Certainly the most beloved and impressive litany of Orthodox around the world, is when the Epitaphios in the Kouvouklion, decorated with flowers, is carried around the cities and villages, while troparia and lamentations of praise are chanted.

When the Epitaphion returns to the temple, the priest has a dialogue with Hades outside its shut doors, taken from the Book of Psalms: "Lift up your heads, O you gates! And be lifted up, you everlasting doors! And the King of glory shall come in...." When the dialogue is complete, the priest knocks on the door with his Cross and it is opened by a Reader on the other side, allowing for his entry.

As the priest enters, the people follow him by passing under the Epitaphios, which is raised high by its carriers, for a blessing.

Immediately after returning to the temple, Ezekiel's prophecy about the resurrection of the dead and the Gospel reading about the sealing and guarding of Christ's Tomb by the Jews will be read.

Great Saturday Morning

Already the atmosphere in the churches is one of anticipation for the Great Feast of Pascha. Vespers is chanted with its Resurrected Canon and the fifteen festal prophecies (only three are read in the parishes), among which is the Hymn of Doxology of the Three Children.

The psalm "Arise O God" is chanted while laurels and flowers are scattered by the bishop or the priest throughout the temple.

A Resurrection Gospel is read, that is, the Gospel reading of the appearance of the Risen Christ to the Myrrhbearers and to the group of Disciples with the greeting "Rejoice".

The Divine Liturgy of Basil the Great is celebrated. Instead of a Cherubic Hymn, is chanted: "Let all mortal flesh keep silent, and let it stand with fear and trembling, and let it consider nothing earthly, for the King of kings and the Lord of lords comes to be sacrificed, and to be given to the faithful for eating...".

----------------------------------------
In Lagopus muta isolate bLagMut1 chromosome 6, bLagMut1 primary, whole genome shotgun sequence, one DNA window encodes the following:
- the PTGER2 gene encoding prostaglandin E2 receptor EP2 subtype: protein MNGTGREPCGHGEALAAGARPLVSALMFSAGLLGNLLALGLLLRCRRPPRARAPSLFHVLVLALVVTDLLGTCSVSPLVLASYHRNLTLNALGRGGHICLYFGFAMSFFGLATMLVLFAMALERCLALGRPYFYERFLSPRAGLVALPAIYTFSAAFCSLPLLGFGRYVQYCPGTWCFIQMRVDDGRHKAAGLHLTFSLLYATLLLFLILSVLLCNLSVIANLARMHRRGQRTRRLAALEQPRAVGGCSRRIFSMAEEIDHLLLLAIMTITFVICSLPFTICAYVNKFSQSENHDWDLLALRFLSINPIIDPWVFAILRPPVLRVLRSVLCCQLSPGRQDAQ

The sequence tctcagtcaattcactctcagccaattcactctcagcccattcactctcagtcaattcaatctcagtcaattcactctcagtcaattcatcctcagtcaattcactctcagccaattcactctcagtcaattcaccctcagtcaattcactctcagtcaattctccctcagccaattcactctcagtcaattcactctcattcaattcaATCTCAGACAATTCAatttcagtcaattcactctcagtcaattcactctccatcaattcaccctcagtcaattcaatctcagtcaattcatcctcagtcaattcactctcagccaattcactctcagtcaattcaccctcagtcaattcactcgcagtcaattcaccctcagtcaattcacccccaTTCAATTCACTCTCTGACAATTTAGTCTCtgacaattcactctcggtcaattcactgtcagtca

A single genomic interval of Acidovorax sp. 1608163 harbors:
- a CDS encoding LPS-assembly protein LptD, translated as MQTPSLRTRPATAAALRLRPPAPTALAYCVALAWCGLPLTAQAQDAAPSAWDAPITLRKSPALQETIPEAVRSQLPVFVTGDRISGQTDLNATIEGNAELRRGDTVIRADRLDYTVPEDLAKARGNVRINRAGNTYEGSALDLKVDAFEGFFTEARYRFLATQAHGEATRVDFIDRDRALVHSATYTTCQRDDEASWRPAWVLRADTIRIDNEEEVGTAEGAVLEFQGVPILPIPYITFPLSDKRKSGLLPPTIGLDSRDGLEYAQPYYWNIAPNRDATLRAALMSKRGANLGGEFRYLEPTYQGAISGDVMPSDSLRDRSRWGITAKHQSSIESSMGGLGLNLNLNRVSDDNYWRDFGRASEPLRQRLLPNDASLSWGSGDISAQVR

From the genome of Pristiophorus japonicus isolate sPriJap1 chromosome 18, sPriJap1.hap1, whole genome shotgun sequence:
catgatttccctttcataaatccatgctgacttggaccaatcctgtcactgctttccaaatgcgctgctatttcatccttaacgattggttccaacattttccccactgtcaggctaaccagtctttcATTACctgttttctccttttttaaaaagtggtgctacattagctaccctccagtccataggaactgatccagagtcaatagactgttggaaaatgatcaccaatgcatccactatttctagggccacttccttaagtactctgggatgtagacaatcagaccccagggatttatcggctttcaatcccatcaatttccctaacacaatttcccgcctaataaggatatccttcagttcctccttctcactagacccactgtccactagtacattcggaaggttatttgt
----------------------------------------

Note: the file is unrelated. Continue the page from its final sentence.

Throughout Holy Saturday, Christians prepare spiritually with prayer and silence for the Great Feast of the Resurrection, the New Lord's Day, the Bright Day, Pascha.

The Icon of the Descent Into Hades

By Metropolitan Hierotheos of Nafpaktos and Agiou Vlasiou

(From the book The Feasts of the Lord)

The Resurrection of Christ is celebrated by the Church from the moment of His descent into Hades, where He freed the souls of the righteous of the Old Testament from the state of death and the devil. This is how our Church celebrates it. In the liturgical texts it is clearly seen that the celebration of the Resurrection begins on Great Friday, as we see in the Service of Matins of Holy Saturday, where the Epitaphios is also circumambulated. And the discourses of the Fathers for Great Friday are in fact resurrectional and victorious.

This can also be seen from the sacred iconography of the Resurrection. The Church determined that His descent into Hades should be considered as the most characteristic image of Christ's Resurrection. Of course, there are also icons of the Resurrection that describe the appearance of Christ to the Myrrhbearers and the Disciples, but the preeminent icon of the Resurrection is the crushing of death, which occurred with Christ's descent into Hades, when His soul together with the divinity went to Hades and freed the souls of the righteous of the Old Testament, who were waiting for Him as a Redeemer.

The illustration of the Resurrection with the descent of Christ into Hades is done for many serious theological reasons.

First, because no one saw Christ at the time He rose, after He came out of the sealed tomb. The earthquake that occurred and the descent of the angel that rolled away the tombstone, took place so that the women bearing myrrh could be sure that Christ had risen.

Second, because, when the soul of Christ united with the divinity went to Hades, it crushed the kingdom of death and the devil, since by His own death He defeated death. It is clearly seen in the Orthodox Tradition that with the death of Christ the state of death was completely abolished. After all, we sing in the Church: "Christ is risen from the dead, trampling down death by death...". His triumphant victory over death took place precisely at the time when Christ's soul, united with divinity, went to Hades and abolished death.

Third, Christ, with His descent into Hades, freed Adam and Eve from death. Thus, just as through Adam came the fall of the entire human race, since he is our progenitor, so through the resurrection of Adam we taste the fruits of resurrection and salvation. Because of the unity of human nature, what happened to the forefather happened to all human nature.

For these reasons, the most characteristic image of the Resurrection of Christ is considered to be His descent into Hades, since, after all, as we will see, the essence of the celebration of the Resurrection is the death of death and the abolition of the devil: "We celebrate the death of death, the overthrow of Hades", we chant in the Resurrected Canon. The overthrow of Hades and the death of death is the deepest meaning of the Resurrection feast.

Source: Translated by John Sanidopoulos.